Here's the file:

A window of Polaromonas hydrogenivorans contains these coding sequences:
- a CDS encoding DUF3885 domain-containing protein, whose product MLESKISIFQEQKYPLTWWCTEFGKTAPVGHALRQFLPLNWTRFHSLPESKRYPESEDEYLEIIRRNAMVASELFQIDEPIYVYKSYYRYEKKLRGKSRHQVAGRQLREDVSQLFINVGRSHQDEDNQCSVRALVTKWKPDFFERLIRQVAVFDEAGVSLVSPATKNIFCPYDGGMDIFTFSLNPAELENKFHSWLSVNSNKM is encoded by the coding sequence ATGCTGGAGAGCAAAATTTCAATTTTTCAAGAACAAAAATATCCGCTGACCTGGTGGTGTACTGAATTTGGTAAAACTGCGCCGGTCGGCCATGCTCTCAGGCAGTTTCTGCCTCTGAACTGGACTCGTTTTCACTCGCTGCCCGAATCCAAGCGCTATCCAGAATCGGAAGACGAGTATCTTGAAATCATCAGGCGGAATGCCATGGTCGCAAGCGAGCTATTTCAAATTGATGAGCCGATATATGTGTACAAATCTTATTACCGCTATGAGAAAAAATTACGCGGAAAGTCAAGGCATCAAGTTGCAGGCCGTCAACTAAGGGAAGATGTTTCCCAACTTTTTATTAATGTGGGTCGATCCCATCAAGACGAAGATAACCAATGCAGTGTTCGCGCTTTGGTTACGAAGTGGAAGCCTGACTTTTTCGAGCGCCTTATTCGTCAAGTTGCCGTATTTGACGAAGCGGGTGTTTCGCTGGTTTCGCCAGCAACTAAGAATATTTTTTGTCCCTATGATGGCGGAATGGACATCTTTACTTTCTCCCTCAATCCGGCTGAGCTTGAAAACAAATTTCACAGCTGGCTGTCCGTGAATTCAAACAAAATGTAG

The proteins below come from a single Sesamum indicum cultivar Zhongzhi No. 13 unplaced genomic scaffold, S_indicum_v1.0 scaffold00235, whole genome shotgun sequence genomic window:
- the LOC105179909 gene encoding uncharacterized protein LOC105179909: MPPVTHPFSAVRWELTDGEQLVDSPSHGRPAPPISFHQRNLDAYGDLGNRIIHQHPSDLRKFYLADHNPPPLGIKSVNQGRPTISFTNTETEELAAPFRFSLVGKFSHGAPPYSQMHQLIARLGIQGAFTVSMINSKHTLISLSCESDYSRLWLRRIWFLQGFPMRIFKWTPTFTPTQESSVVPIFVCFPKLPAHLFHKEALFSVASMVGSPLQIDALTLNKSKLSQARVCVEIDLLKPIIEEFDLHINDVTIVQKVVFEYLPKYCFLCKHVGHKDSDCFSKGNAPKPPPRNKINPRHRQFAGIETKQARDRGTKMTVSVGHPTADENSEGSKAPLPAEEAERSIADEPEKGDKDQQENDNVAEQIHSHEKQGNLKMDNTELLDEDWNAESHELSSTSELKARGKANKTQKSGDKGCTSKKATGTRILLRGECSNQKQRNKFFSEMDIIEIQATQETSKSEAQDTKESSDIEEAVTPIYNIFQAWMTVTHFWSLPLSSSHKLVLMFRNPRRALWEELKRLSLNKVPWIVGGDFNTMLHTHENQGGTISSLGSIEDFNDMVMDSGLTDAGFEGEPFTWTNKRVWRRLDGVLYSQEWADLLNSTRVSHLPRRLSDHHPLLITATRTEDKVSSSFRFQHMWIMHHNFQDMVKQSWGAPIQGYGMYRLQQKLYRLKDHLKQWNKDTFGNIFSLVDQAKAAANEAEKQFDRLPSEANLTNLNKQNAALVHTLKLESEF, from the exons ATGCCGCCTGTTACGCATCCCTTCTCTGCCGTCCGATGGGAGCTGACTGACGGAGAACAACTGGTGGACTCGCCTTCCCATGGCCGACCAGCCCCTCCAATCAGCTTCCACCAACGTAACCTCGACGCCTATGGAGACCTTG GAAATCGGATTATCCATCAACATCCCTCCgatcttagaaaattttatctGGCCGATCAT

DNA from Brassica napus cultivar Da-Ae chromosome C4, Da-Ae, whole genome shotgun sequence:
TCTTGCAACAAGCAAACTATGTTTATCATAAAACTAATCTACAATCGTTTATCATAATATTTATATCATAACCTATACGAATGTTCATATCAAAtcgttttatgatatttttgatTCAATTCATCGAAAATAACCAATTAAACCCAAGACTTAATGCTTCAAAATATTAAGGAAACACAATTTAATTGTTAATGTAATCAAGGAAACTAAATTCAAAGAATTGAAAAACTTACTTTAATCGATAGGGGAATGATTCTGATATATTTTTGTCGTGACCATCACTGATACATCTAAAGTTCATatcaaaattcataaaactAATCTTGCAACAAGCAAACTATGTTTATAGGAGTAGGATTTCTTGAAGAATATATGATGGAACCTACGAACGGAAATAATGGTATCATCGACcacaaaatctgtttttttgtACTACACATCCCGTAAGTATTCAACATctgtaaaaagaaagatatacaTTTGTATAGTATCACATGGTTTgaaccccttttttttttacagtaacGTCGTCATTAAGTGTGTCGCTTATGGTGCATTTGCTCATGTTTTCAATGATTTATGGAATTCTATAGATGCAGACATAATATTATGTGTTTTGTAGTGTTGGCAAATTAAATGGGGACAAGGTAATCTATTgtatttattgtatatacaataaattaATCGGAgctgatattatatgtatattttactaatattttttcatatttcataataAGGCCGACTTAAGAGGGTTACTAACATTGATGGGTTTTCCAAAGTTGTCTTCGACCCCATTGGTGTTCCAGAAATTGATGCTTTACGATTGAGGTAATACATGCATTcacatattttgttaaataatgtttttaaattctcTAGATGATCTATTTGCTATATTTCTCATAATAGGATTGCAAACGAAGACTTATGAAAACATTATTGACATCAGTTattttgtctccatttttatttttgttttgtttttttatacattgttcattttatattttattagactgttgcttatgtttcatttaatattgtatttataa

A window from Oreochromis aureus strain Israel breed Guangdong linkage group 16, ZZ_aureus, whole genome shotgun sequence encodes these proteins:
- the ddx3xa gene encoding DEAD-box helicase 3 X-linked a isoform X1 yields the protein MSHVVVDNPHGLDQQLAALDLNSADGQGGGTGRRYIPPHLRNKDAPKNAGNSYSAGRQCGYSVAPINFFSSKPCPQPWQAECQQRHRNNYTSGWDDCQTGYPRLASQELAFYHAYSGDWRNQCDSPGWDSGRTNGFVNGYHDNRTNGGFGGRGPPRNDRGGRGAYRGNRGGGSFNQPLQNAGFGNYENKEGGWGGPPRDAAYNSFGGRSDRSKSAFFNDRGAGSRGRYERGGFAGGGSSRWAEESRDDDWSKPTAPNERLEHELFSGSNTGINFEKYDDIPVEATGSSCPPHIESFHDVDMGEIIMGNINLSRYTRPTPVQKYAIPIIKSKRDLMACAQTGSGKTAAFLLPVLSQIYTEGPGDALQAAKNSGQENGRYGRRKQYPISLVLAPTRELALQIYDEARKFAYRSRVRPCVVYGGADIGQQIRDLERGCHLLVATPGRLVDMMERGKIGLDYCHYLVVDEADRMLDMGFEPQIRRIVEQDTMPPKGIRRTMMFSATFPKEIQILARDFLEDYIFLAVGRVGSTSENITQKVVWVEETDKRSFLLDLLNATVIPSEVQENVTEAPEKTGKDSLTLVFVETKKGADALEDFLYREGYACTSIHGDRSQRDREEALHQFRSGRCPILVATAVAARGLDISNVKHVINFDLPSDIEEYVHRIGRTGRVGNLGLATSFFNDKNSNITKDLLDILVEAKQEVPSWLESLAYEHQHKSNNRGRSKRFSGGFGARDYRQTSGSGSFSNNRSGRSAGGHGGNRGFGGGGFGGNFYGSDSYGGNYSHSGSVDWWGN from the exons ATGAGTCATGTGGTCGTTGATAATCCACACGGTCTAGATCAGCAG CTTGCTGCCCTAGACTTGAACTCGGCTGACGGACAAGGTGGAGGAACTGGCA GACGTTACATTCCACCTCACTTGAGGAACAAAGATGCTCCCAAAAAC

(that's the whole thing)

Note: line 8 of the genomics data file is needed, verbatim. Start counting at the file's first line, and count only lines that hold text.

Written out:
- the ddx3xa gene encoding DEAD-box helicase 3 X-linked a isoform X1 yields the protein MSHVVVDNPHGLDQQLAALDLNSADGQGGGTGRRYIPPHLRNKDAPKNAGNSYSAGRQCGYSVAPINFFSSKPCPQPWQAECQQRHRNNYTSGWDDCQTGYPRLASQELAFYHAYSGDWRNQCDSPGWDSGRTNGFVNGYHDNRTNGGFGGRGPPRNDRGGRGAYRGNRGGGSFNQPLQNAGFGNYENKEGGWGGPPRDAAYNSFGGRSDRSKSAFFNDRGAGSRGRYERGGFAGGGSSRWAEESRDDDWSKPTAPNERLEHELFSGSNTGINFEKYDDIPVEATGSSCPPHIESFHDVDMGEIIMGNINLSRYTRPTPVQKYAIPIIKSKRDLMACAQTGSGKTAAFLLPVLSQIYTEGPGDALQAAKNSGQENGRYGRRKQYPISLVLAPTRELALQIYDEARKFAYRSRVRPCVVYGGADIGQQIRDLERGCHLLVATPGRLVDMMERGKIGLDYCHYLVVDEADRMLDMGFEPQIRRIVEQDTMPPKGIRRTMMFSATFPKEIQILARDFLEDYIFLAVGRVGSTSENITQKVVWVEETDKRSFLLDLLNATVIPSEVQENVTEAPEKTGKDSLTLVFVETKKGADALEDFLYREGYACTSIHGDRSQRDREEALHQFRSGRCPILVATAVAARGLDISNVKHVINFDLPSDIEEYVHRIGRTGRVGNLGLATSFFNDKNSNITKDLLDILVEAKQEVPSWLESLAYEHQHKSNNRGRSKRFSGGFGARDYRQTSGSGSFSNNRSGRSAGGHGGNRGFGGGGFGGNFYGSDSYGGNYSHSGSVDWWGN from the exons ATGAGTCATGTGGTCGTTGATAATCCACACGGTCTAGATCAGCAG CTTGCTGCCCTAGACTTGAACTCGGCTGACGGACAAGGTGGAGGAACTGGCA GACGTTACATTCCACCTCACTTGAGGAACAAAGATGCTCCCAAAAAC